You just became a campaign manager for the first time? Congratulations. You’ve embarked on what will be, almost definitely, one of the most rewarding (and frustrating, tiring, exhilarating, terrifying and enjoyable) experiences of your life.
What makes the job of campaign manager so unique is that you must develop several new skills, and take on multiple new roles, in an incredibly brief amount of time. Basically, you just became the CEO of an exciting new start-up that has only weeks to get up to full steam.
As campaign manager, you’ll find yourself doing everything from art direction to babysitting, but there are three main “hats” you’ll definitely wear.
Candidate Wrangler: A campaign manager must keep the candidate (and by extension the entire campaign team) efficient, on task and on target. The most important resource in any campaign is time, unlike money, staff or volunteers you can never get more of it. And it’s the only thing that you and your opponent will have in equal measure. So, you must maximize every second of your campaign operation.
To do that, you have to limit distractions (no, the candidate doesn’t need to be doing his own Facebook posts or reading every press release from the opponent…or picking out web site color schemes) and make sure the goals of the campaign are clearly laid out, communicated and tracked.
Decision-Maker: Every decision in a campaign carries with it enormous implications. On top of that, most of them take place in the public eye in front of a media industry that loves ripping apart campaigns who blunder. Because of this, campaigns are often fraught with “paralysis by analysis” where people become too afraid to make and follow through on decisions.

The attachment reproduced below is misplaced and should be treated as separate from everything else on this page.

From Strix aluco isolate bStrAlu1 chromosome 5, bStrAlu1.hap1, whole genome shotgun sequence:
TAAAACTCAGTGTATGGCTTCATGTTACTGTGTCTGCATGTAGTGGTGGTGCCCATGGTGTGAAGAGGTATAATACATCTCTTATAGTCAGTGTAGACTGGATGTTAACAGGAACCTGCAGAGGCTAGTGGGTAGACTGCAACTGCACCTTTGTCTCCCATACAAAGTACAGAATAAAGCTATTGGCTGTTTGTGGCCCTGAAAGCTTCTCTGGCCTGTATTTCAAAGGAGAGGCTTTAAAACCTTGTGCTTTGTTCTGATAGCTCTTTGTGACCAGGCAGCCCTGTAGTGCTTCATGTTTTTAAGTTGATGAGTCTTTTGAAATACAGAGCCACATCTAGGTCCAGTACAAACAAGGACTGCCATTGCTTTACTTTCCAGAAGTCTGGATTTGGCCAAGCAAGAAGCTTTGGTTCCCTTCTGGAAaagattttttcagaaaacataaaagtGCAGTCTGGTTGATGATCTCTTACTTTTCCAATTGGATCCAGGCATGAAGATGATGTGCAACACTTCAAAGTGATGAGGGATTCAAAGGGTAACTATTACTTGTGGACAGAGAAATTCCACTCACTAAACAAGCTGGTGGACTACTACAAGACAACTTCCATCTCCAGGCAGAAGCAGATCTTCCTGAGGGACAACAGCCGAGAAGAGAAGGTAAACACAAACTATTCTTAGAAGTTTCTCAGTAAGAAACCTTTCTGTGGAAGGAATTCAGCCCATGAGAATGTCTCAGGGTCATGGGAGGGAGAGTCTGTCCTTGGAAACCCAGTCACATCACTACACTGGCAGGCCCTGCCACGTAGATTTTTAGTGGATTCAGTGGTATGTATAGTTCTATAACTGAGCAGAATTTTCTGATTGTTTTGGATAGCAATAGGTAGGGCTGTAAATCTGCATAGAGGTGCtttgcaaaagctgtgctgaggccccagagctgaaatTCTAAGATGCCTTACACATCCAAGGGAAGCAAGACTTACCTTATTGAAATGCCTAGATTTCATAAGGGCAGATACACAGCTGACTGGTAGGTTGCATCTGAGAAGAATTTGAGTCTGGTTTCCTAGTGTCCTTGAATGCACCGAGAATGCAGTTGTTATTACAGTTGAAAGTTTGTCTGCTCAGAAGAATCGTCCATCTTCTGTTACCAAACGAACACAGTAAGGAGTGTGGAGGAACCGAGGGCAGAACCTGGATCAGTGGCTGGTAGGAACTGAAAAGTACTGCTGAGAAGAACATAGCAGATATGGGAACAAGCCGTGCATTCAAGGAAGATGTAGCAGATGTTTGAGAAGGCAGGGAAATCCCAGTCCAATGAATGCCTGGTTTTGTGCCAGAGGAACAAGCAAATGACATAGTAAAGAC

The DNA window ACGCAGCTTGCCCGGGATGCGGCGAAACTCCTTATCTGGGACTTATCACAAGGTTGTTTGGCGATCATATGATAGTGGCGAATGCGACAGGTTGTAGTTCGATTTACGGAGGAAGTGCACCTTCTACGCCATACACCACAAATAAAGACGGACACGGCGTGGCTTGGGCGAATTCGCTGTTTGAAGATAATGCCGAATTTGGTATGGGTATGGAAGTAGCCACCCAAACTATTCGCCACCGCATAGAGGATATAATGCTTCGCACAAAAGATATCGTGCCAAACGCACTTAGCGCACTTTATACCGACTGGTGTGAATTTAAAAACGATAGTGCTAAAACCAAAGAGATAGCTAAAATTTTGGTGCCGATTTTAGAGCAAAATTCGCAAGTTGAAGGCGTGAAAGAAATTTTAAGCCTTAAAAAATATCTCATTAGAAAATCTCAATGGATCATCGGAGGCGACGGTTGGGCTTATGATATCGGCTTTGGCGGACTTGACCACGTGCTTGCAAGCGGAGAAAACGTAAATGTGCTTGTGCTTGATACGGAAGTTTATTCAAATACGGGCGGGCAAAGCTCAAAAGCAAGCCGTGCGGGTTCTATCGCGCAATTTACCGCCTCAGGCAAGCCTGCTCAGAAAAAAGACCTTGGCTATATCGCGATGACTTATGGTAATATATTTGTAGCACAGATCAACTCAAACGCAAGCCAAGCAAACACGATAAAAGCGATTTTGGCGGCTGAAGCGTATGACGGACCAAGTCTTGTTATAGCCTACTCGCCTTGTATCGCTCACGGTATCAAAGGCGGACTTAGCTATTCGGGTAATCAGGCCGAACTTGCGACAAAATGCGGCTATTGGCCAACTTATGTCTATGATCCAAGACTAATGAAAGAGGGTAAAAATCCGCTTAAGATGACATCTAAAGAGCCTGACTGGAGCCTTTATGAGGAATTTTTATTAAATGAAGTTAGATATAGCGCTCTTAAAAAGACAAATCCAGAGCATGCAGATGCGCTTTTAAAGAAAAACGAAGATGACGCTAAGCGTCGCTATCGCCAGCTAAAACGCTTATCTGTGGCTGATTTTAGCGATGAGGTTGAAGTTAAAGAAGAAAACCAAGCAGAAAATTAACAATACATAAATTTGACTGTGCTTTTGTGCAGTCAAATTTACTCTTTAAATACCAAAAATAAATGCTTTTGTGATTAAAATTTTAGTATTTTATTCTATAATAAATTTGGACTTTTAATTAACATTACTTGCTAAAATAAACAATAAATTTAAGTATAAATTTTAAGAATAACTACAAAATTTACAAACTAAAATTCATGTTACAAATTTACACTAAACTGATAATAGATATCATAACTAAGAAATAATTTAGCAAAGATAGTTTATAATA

As campaign manager, your job is to ensure that your campaign doesn’t freeze up waiting for the perfect plan or situation. Remember, never make the perfect the enemy of the good, and fail to capitalize on your opportunities. You should get counsel from a trusted team, but you must be able to get good, actionable, information to your candidate so a decision can be made in a timely and confident manner.
The Black Hat: Sadly, in the world of modern campaigns, the campaign manager is often more worried about their own future rather than the success of their own candidate or campaign. In order to be successful, a campaign manager must be willing to make tough decisions (like firing poor staff, etc.) and be the “bad guy” even if it could lead to future tensions and problems.
The candidate must always be the “White Hat” and shown in a positive light by the campaign manager. The candidate is the brand. You must protect the brand. You always hear Roger Goodell, Commissioner of the NFL, talking about “protecting the shield” (the shield being the recognizable NFL brand). Campaign managers must always “protect the shield”…their candidate.
Want to know more about how to get started on the right foot with your campaign? Then check out the 21 Rules For Winning A Campaign and don’t forget to check out the 4 Books Every Candidate (or campaign manger) Must Read.
Victory Enterprises has nearly two decades of turning campaigns into winners, to see how we can help you and your campaign deliver on election day, be sure to give us a shout.